Bitcoin fans put brave face on price fall from $266 to $54, taking it back to its level before a surge in internet and media interest that began in late March

April 12, 2013 7:41 pm

Bitcoin fans put brave face on price fall

By Stephen Foley in New York

Adherents of the virtual currency Bitcoin are picking up the pieces after their holdings collapsed in price, and vowing to continue growing the Bitcoin economy despite the volatility and illiquidity bedevilling activity.

The price of a single Bitcoin peaked at $266 on Wednesday, double its price a week earlier, and then slumped to a low of $54 on Friday. That takes it back to its level before a surge in internet and media interest that began in late March.

The price collapse hit not just speculators but also merchants who sold goods or services for Bitcoin at the peak.

Tony Gallippi, founder of Bitpay, which processes transactions for merchants, said about half his customers keep their income in Bitcoins, rather than immediately cashing out, and so would have lost money on transactions. Bitpay’s 5,000 merchants include gold and silver exhanges, electronics businesses and even a car dealer.“The problem is that people are trying transactions that are bigger than Bitcoin can handle,” Mr Gallippi said of the price volatility. “Long term, the price will rise to reflect the size of trades that people want to do with it.”

Bitcoin was created four years ago by an unknown computer scientist and the limited stock of “coins” grows according to a predetermined algorithm. The value of the total stock of coins peaked at $2.6bn and has fallen to below $1bn.

Untethered to any real asset, the price is determined only by trading on exchanges around the world, the largest of which, Mt Gox, was out of action because of technical problems for most of Thursday, a development that further exacerbated the sell-off.

Bitcoin halved in value on other exchanges after Mt Gox posted a message on its website saying: “Orders will not be accepted for the moment as we need to upgrade our database to accommodate the trading volume.”

The question now is whether merchants and Bitcoin users abandon the nascent economy because of the volatility.

Jon Matonis, secretary of the Bitcoin Foundation, which guards the open-source software behind the currency, said derivative products and hedging tools will be needed to stabilise the Bitcoin economy and to improve price discovery and the liquidity of exchanges where Bitcoin can be swapped for real-world currency.

“The amount that is traded on the various exchanges doesn’t represent a lot of the Bitcoins outstanding,” Mr Matonis said. “Even a 1 Bitcoin trade can move the price.”

Jennifer Longson, whose Cups and Cakes Bakery in San Francisco boasted of being the first cupcake shop to accept Bitcoins last October, is sticking by the currency. It represents a tiny proportion of her business – she makes Bitcoin sales at a rate of four a week, usually to “tech-oriented guys in their 20s and 30s” – and she has never cashed in the Bitcoins.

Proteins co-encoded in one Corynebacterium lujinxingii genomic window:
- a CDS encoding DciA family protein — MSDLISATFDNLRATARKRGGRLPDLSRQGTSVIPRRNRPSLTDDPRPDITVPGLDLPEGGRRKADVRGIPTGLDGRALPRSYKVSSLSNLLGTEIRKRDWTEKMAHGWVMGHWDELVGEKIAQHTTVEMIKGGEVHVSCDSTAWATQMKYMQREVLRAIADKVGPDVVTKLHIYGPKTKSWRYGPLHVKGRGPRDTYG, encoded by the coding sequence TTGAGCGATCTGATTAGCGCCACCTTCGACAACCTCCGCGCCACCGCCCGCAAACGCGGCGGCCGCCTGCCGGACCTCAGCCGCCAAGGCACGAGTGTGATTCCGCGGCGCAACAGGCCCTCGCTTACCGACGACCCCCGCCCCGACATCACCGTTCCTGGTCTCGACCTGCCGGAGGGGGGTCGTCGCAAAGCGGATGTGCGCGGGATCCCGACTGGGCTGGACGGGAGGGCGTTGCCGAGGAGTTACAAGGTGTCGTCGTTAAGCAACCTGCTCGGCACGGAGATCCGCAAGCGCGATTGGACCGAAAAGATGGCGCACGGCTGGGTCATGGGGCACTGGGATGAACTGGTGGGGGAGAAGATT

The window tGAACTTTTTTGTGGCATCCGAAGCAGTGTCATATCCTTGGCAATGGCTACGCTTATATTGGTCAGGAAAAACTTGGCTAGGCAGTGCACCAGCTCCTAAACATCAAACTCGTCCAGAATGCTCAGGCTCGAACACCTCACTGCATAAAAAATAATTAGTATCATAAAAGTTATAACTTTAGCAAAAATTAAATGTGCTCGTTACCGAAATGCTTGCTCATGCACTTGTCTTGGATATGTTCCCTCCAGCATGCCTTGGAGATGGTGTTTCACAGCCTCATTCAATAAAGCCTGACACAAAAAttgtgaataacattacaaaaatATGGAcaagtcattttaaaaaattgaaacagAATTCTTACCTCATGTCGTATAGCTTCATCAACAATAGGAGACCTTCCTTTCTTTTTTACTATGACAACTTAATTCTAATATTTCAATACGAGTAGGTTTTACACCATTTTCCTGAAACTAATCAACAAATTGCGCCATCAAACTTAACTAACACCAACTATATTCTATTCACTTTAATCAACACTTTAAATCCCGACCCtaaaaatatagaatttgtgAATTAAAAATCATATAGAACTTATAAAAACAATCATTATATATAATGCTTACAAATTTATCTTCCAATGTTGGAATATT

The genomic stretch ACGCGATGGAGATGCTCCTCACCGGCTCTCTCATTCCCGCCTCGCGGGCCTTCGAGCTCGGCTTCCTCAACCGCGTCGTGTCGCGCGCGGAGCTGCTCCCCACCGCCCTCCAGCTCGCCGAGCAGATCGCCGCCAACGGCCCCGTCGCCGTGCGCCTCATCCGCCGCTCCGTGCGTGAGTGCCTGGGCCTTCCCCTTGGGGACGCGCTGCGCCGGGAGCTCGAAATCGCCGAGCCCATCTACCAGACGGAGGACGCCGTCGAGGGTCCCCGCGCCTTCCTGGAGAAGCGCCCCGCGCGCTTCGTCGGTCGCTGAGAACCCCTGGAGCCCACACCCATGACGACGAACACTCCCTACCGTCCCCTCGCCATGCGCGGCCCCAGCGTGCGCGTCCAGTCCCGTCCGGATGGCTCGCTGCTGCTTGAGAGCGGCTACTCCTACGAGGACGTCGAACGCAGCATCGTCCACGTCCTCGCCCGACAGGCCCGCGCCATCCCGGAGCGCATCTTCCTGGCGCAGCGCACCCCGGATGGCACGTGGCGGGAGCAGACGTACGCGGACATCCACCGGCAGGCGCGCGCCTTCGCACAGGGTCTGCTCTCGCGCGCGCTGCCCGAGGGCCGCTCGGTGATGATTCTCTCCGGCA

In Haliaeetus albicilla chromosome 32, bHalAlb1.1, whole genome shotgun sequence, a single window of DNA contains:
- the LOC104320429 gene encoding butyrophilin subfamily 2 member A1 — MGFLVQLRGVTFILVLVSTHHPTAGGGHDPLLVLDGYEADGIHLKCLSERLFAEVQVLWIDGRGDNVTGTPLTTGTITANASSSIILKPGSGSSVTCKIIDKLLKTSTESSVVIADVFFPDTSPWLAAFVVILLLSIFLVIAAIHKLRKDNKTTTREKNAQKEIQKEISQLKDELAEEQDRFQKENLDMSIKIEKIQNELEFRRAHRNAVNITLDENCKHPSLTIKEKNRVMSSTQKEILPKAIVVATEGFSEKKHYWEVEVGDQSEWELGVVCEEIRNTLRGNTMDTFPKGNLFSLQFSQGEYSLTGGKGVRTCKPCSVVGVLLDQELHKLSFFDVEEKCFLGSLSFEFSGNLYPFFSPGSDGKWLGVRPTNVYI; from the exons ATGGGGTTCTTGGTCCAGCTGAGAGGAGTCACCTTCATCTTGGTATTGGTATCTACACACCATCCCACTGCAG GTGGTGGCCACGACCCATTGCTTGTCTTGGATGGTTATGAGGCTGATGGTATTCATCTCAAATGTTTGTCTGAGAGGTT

“I am definitely still up on the deal,” she said, “but I don’t consider that as part of my income because it is so volatile.”

About bambooinnovator
Kee Koon Boon (“KB”) is the co-founder and director of HERO Investment Management which provides specialized fund management and investment advisory services to the ARCHEA Asia HERO Innovators Fund (, the only Asian SMID-cap tech-focused fund in the industry. KB is an internationally featured investor rooted in the principles of value investing for over a decade as a fund manager and analyst in the Asian capital markets who started his career at a boutique hedge fund in Singapore where he was with the firm since 2002 and was also part of the core investment committee in significantly outperforming the index in the 10-year-plus-old flagship Asian fund. He was also the portfolio manager for Asia-Pacific equities at Korea’s largest mutual fund company. Prior to setting up the H.E.R.O. Innovators Fund, KB was the Chief Investment Officer & CEO of a Singapore Registered Fund Management Company (RFMC) where he is responsible for listed Asian equity investments. KB had taught accounting at the Singapore Management University (SMU) as a faculty member and also pioneered the 15-week course on Accounting Fraud in Asia as an official module at SMU. KB remains grateful and honored to be invited by Singapore’s financial regulator Monetary Authority of Singapore (MAS) to present to their top management team about implementing a world’s first fact-based forward-looking fraud detection framework to bring about benefits for the capital markets in Singapore and for the public and investment community. KB also served the community in sharing his insights in writing articles about value investing and corporate governance in the media that include Business Times, Straits Times, Jakarta Post, Manual of Ideas, Investopedia, TedXWallStreet. He had also presented in top investment, banking and finance conferences in America, Italy, Sydney, Cape Town, HK, China. He has trained CEOs, entrepreneurs, CFOs, management executives in business strategy & business model innovation in Singapore, HK and China.

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